math

WWCFD 2

I was not intending to write again today, but here we are.  It’s just that it was all so exciting our math class today that I couldn’t put off telling this story until the end of the week.

As you’ll recall, we are working toward developing and strengthening the Big Ideas of hierarchical inclusion and part/whole relationships.

I wrote 8+4 = on the board before anyone arrived, and 30 minutes before math was supposed to start, kids were already coming to tell me that they knew the answer.  I’m going to start doing that more often!   I reminded them that yesterday we had discovered that within a number, say “4”, there are other numbers.  There are two 2’s,  a 3 and a 1, and even 4 four 1’s.  Then I asked for answers to 8 + 4 and most everyone agreed it was 12, except for one person who was sure it is 11.   Time for the second problem:

Almost as soon as I had it written up on the board, thumbs were going up.  I want to say that we have been using this “thumbs up” routine for a while, and I still (DAILY!) have to remind people of that routine.  *sigh*)  We agreed it was 12, and then someone said, “I know what you did.  You just took one away from that 8 and gave it to the 4, so it’s still just going to be 12.

So, I make a huge deal out of that idea.  “What?  Do you mean if I take 1 away from the first number, and give it to the second number, I will still have 12??”  They said yes.  So I said, “Will that always work?”  and we tried some other examples.  It did work!  We even noticed we could use facts we know, like 10 + 10 to help us with other facts, just by moving a number from one side to the other.  HOLY COW!  Isn’t math amazing??  I probably said that 5 times.  I wrote this on the board:  “If you take one away from the first number and give it to the second number, the answer will stay the same.” I do have a photo of that, but forgot to edit a kid’s name out.  I had written down the name of the child who first said it, and the names of a few who were quick to agree with this.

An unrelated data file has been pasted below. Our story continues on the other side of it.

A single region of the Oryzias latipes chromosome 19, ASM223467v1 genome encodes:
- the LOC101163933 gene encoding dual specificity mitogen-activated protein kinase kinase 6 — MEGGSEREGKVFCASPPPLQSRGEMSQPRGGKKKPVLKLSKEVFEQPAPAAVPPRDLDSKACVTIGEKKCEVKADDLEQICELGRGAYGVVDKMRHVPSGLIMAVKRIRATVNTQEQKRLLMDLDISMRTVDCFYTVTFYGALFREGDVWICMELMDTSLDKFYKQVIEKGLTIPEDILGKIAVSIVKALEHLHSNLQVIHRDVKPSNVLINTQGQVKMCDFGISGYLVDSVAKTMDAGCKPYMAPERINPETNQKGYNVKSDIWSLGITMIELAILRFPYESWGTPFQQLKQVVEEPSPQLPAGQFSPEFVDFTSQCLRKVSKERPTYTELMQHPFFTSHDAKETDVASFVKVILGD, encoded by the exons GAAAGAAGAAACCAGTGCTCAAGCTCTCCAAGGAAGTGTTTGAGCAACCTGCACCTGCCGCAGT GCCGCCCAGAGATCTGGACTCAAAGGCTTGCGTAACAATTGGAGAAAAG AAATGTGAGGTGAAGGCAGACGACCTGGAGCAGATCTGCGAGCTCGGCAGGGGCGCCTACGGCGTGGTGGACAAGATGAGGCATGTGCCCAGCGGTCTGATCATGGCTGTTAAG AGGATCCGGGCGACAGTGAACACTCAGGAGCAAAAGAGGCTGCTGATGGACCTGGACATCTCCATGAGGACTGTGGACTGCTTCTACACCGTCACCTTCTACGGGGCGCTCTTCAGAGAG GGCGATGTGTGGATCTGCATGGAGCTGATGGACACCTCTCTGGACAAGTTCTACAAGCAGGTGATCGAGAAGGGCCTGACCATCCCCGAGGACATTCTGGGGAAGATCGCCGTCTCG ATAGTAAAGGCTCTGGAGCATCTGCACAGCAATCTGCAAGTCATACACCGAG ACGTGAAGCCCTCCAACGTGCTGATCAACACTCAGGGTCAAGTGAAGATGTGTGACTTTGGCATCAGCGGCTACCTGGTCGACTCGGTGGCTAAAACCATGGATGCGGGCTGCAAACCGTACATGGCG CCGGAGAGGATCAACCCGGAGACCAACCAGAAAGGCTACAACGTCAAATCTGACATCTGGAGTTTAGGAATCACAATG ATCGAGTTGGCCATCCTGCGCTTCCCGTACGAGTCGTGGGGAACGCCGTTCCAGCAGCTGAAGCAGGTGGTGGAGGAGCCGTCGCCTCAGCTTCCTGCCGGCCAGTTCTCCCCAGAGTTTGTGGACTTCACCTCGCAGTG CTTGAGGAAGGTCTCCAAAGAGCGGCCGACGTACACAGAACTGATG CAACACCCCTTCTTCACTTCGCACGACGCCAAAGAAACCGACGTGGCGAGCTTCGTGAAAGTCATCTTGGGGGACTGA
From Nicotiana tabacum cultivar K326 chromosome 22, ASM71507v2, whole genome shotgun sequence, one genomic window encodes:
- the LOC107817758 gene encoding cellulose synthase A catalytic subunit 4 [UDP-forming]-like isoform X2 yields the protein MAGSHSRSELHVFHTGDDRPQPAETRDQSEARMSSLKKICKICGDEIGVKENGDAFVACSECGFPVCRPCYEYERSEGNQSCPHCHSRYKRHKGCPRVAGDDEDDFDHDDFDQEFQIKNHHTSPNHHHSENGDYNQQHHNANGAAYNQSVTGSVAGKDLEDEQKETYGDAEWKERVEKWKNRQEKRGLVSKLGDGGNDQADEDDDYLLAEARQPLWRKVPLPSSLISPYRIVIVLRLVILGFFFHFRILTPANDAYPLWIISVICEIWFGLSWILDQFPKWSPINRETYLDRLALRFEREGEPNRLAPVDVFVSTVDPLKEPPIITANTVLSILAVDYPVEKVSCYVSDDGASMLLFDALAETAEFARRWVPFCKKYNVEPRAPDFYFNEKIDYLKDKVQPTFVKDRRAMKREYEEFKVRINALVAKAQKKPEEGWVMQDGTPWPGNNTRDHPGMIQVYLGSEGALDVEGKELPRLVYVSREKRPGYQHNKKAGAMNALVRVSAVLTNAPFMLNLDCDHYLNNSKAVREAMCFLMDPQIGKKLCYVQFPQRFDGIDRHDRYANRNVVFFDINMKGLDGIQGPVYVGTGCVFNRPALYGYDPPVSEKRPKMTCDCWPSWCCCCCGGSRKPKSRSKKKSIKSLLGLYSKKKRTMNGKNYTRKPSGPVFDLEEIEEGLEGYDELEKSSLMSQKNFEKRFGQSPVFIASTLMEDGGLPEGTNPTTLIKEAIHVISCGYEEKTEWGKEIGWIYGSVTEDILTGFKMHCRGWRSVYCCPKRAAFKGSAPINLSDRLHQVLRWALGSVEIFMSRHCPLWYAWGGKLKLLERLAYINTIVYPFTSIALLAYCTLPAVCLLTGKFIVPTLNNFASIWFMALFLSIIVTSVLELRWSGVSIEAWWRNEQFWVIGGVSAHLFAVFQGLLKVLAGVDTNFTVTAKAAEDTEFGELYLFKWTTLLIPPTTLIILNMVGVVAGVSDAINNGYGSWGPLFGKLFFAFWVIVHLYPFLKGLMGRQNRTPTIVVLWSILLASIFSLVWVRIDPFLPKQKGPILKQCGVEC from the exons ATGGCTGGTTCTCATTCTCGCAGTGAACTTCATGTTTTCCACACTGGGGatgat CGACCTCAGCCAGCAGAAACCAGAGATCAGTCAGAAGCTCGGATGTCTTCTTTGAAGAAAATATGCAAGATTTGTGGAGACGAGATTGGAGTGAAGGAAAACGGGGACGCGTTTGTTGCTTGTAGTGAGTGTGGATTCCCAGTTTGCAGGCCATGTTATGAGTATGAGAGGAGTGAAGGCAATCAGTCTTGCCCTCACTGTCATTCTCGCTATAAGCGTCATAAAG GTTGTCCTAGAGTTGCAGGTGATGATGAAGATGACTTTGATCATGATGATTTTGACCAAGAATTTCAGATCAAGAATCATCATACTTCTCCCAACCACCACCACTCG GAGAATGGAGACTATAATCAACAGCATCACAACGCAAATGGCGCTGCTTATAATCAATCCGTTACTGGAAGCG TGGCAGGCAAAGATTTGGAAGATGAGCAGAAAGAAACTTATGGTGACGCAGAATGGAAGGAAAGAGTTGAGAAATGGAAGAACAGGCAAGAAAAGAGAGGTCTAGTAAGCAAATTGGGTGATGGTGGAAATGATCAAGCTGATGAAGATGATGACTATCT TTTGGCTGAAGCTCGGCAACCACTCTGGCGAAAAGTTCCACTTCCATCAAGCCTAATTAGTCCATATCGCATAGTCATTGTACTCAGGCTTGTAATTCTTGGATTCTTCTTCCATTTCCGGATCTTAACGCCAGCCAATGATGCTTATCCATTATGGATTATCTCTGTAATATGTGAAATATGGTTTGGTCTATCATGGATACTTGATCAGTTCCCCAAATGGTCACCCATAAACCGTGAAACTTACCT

Soon they were asking for harder numbers.  “The problem is that I can’t really give you harder numbers.  See, once you know that this works, they’re all going to feel easy.”  That’s what I told them.  They didn’t believe me, so I gave them a 1000+1000 example and they were stunned.  STUNNED! Then I asked the 100+100 = 50 + 110 problem you see in this picture, and we had to add the addendum:  It only works if you take add back the same amount you took away.

So it was all great and exciting and I kept thinking, “This is awesome!”  But the surprising thing I didn’t expect was how excited kids were too!  “Don’t erase it!  Leave it up forever!”  they kept saying.  And “Can you take a picture of that to show my mom?”  (We use SeeSaw and they love when photos go home to mom and dad.)  While they were doing their Writer’s Workshop writing, several kept saying, “Are you going to add that work to our math board?”  So instead of doing some writing conferences, I was doing that. I’m sure you’ll agree it had to be done right then.

One thing I said yesterday is that I wanted to make my own work more organized.  I think I was able to do that.  But I can’t prove it because I left a kid’s name on the board.  I’ll try not to tomorrow!  Another thing I am noticing now is that I should have a model up there.  I am going to, right now, e-mail my colleagues at school and see who has Cuisinaire rods we can use sometime this week, and I am going to make sure I draw some models tomorrow.

And I feel like I should keep it all real here, and confess that after all that,  one child raised a hand to say, “I still think 7+5 is 11.”